Aboriginal businesses contributed $4.88 billion to the Australian economy and provided 45,434 jobs in 2018. The team behind The Dilin Duwa Centre for Indigenous Business Leadership want to see those numbers increase.
The Dilin Duwa Centre for Indigenous Business Leadership swung open its doors last month in partnership with Melbourne Business School and the Faculty of Business and Economics in a bid to put Indigenous business leaders on equal footing with non-Indigenous entrepreneurs.
Each year, Indigenous businesses make a significant contribution to the Australian economy, however, getting business education programs to Indigenous entrepreneurs is a difficult endeavour.
By creating Dilin Duwa, the hope is that Indigenous business leaders can get what they need to make their businesses even more successful.
The name Dilin Duwa means “everlasting flow” in the Woi Wurrung language of the Wurundjeri people, on whose lands the centre is located.
Associate Professor Michelle Evans is director of the centre. She says that, in a lot of ways, the centre is an extension of the university’s successful MURRA Indigenous business program.
MURRA sits at the heart of Dilin Duwa
MURRA was created by Evans, and Professor Ian Williamson, a decade after Evans first came to the Melbourne Business School as a PhD student.
“Ian and I started talking about how to find a way to build a pipeline for a flow of incredible Indigenous talent to come into an MBA program,” Evans told Pro Bono News.
“We thought we’d crank start that by creating the MURRA program, where we would bring in excellent [Indigenous] entrepreneurs who are already out there running businesses but who didn’t have access to business education.”
Since it launched in 2012, almost 200 Indigenous entrepreneurs and managers have been through the program and learned about everything from strategy and finance to marketing and leadership.
While MURRA will remain the premier program of Dilin Duwa, Evans says the centre will be running online programs, short courses and 60-minute masterclasses.
The current program (online only at the moment due to lockdowns) is varied and has been inspired by MURRA alumni as well as Evans’ experience in taking business education into regional towns.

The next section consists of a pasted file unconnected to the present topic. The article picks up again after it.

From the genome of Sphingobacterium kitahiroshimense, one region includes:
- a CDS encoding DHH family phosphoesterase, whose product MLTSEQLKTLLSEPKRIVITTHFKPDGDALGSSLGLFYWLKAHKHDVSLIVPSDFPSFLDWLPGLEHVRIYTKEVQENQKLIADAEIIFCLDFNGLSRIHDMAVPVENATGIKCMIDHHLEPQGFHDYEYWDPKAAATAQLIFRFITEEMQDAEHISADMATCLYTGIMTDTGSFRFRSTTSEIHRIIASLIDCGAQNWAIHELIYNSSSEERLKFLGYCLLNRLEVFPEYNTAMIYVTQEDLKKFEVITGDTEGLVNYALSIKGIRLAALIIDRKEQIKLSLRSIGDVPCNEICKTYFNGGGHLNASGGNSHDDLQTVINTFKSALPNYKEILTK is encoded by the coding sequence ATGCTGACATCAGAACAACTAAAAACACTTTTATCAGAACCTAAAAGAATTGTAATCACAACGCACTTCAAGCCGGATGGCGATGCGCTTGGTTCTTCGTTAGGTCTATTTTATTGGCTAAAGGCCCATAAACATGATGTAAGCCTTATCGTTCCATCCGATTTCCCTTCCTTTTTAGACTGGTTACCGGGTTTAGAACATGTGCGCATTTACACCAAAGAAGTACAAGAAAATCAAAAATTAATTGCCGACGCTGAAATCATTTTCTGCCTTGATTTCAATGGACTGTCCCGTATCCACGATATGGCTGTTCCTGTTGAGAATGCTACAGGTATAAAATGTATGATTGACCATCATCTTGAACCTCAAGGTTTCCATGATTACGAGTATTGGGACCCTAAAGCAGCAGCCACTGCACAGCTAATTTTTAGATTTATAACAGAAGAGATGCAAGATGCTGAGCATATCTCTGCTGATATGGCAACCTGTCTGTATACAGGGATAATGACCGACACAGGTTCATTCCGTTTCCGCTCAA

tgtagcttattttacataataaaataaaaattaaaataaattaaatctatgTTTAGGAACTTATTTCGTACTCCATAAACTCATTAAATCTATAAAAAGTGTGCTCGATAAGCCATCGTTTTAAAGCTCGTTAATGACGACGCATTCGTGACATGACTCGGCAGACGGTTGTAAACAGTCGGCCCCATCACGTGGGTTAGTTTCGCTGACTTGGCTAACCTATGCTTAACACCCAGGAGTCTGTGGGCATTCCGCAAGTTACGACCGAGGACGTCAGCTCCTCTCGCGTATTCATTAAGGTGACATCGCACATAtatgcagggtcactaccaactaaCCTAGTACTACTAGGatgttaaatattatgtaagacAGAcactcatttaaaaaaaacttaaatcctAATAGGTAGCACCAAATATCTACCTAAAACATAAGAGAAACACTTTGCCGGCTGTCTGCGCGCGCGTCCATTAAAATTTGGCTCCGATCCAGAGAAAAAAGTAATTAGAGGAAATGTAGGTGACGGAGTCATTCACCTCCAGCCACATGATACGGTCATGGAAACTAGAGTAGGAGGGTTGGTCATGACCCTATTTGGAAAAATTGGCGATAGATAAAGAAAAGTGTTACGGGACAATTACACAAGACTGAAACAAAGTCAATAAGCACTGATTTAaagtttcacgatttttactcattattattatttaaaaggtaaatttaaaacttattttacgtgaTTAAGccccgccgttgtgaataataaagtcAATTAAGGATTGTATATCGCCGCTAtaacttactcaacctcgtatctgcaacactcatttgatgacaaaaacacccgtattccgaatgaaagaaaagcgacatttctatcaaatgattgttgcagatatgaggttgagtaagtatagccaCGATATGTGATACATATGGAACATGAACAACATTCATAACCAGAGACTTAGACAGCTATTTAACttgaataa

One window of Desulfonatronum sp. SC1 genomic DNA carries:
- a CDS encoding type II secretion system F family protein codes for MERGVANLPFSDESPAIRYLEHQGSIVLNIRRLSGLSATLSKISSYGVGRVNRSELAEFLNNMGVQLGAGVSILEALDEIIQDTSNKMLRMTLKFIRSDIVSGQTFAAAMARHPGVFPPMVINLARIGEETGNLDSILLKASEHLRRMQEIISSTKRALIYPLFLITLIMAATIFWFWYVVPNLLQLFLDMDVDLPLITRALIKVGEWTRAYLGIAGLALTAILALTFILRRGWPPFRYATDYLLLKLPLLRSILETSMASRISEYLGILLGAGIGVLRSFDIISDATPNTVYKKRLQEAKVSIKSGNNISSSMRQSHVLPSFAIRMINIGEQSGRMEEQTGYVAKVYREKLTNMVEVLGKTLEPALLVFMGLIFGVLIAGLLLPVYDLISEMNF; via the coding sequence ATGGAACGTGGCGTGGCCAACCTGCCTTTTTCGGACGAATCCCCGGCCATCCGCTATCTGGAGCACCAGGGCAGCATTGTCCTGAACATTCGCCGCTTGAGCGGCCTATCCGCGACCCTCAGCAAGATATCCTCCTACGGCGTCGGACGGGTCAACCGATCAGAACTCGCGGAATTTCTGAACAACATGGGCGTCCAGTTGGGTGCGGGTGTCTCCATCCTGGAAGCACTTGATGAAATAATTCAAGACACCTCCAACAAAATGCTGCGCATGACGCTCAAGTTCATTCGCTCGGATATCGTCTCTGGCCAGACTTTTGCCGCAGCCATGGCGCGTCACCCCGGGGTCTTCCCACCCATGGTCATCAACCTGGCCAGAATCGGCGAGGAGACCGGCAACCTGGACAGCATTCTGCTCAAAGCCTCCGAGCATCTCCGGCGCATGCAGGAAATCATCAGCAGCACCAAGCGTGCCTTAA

The plan is that once Australia opens up, Evans and the team will take a series of Dilin Duwa’s business education workshops into regional Australia – with Broome, Alice Springs and Cairns being top of the list.
“I think that this is where universities can really come to the fore,” Evans says.
“The social purpose of higher education is really to be of service in knowledge building with communities, sectors and industries and asking ‘how can we make business education more accessible and culturally safe?’”
Dilin Duwa and the importance of research
Alongside the business education programs, the partnership the centre has with Melbourne Business School and the Faculty of Business and Economics will play an important role in continuing to drive research into the Indigenous business sector.
Earlier this year Evans and an extended team of researchers worked with Indigenous business data custodians and the Melbourne Institute to deliver Australia’s inaugural Indigenous Business Snapshot. They also developed the Indigenous Business Longitudinal Analysis Data Environment (I-BLADE) 1.0 — a project the centre will continue to work on.
The Indigenous Business Snapshot demonstrated just how important Indigenous business is to the Australian economy.
It looked at 3,169 businesses listed on main Indigenous business registers — Supply Nation, ORIC registry and the Victorian Aboriginal Business Directory — and calculated their gross income.
“We got a figure of $4.88 billion, and that was only a partial representation of a much bigger economy because not all Aboriginal and Torres Strait Islander businesses are registered,” Evans says.
“We really want to continue to build out a broad representation of not just small businesses but also Aboriginal corporations and community-controlled organisations. The snapshot showed us that 45,434 people were employed through Indigenous businesses, which is a pretty incredible economic impact.”
The education sector has to be more inclusive
Evans hopes Dilin Duwa will not only open up the University of Melbourne and Melbourne Business School to Indigenous Australians but encourage other business schools to do something similar.
“We really [need to] think about how to make our educational offerings much more accessible and to pay close attention to what needs to change inside of the business school in order to create much more inclusive student cohorts,” she says. “ Because that’s what will change the future of corporations and government in Australia.”
You can find out more about Dilin Duwa, here
Originally Appeared Here